Bleeding Kansas, Bloody Kansas, or the Border War was a series of violent civil confrontations in the United States between 1854 and 1861 which emerged from a political and ideological conflict over the legality of slavery in the proposed state of Kansas. The conflict was characterized by years of electoral fraud, raids and retributive murders carried out in Kansas and neighboring Missouri by pro-slavery "Border Ruffians" and anti-slavery "Free-Staters". There were during part of this period two different governments, in different cities, with different constitutions, each — one slave, one free — claiming to be the legitimate government of the Territory of Kansas. At the core of the conflict was the question of whether the Kansas Territory would allow or prohibit slavery, thus enter the Union as a slave state or a free state; the Kansas–Nebraska Act of 1854 called for popular sovereignty, specifying that the decision about slavery would be made by popular vote of the territory's settlers, rather than legislators.
Who the settlers of the territory were, therefore who had the right to vote on the question, became bitterly disputed matters. Those in favor of slavery argued that every settler had the right to bring his own property, including slaves, into the territory. In contrast, while some "free soil" proponents opposed slavery on ethical and humanitarian grounds, at the time the most persuasive argument against introducing slavery in Kansas was that it would allow rich slaveholders to control the land, to the exclusion of white non-slaveholders who regardless of their moral inclinations did not have the means to acquire either slaves or sizable land holdings for themselves. Missouri, a slave state since 1821, was populated by settlers with Southern sympathies and pro-slavery views, some of whom tried to influence the decision by entering Kansas and claiming to be residents; this faction used brutal gang violence and paramilitary guerrilla warfare, although there was some among the anti-slavery activists.
At the same time, anti-slavery societies in the Northeast were helping anti-slavery settlers move to Kansas. Kansas was admitted to the Union as a free state on January 29, 1861, made possible by the departure of the legislators from the states that had seceded earlier in January. However, partisan violence continued along the Kansas–Missouri border for most of the war; the term "Bleeding Kansas" was popularized by Horace Greeley's New York Tribune. Bleeding Kansas demonstrated the gravity of the era's most pressing social issues, from the matter of slavery to states' rights, its severity made national headlines, which suggested to the American people that the sectional disputes were unlikely to be resolved without bloodshed, it therefore anticipates the American Civil War. The episode is commemorated with historic sites; as abolitionism became popular in the United States and tensions between its supporters and detractors grew, the U. S. Congress maintained a tenuous balance of political power between Northern and Southern representatives.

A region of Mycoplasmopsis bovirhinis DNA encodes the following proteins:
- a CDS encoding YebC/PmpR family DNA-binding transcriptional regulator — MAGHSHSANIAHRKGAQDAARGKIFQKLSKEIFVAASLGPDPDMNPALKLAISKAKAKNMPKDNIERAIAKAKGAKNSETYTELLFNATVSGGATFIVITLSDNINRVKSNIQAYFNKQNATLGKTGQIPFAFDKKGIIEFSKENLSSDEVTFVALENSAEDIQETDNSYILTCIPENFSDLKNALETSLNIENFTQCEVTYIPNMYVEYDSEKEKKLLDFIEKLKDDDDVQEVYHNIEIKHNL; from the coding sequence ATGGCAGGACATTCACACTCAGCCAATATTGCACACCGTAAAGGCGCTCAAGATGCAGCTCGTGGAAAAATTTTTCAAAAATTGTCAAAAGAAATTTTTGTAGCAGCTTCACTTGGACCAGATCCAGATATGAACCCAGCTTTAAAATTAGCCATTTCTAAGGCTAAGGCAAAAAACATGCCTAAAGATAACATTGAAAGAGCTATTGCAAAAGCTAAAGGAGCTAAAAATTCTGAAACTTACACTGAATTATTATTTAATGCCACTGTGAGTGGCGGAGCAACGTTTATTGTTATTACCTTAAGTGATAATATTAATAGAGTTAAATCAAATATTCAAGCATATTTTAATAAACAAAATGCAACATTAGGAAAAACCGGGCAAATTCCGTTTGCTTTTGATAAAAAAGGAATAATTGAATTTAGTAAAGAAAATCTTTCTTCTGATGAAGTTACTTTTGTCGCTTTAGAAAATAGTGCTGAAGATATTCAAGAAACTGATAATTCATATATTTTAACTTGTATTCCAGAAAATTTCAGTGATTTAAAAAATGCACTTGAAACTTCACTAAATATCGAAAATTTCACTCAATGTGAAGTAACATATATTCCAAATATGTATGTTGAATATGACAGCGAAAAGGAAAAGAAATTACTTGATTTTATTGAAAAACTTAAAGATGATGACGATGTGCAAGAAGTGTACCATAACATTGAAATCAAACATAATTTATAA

At the same time, the increasing emigration of Americans to the country's western frontier and the desire to build a transcontinental railroad that would connect the eastern states with California urged incorporation of the western territories into the Union. The inevitable question was how these territories would treat the issue of slavery when promoted to statehood; this question had plagued Congress during political debates following the Mexican–American War. The Compromise of 1850 had at least temporarily solved the problem by permitting residents of the Utah and New Mexico Territories to decide their own laws with respect to slavery by popular vote, an act which set a new precedent in the ongoing debate over slavery. In May 1854, the Kansas–Nebraska Act created from unorganized Indian lands the new territories of Kansas and Nebraska for settlement by U. S. citizens. The Act was proposed by Senator Stephen A. Douglas of Illinois as a way to appease Southern representatives in Congress, who had resisted earlier proposals to organize the Nebraska Territory because they knew it must be admitted to the Union according to the Missouri Compromise of 1820, which had explicitly forbidden the practice of slavery in all U.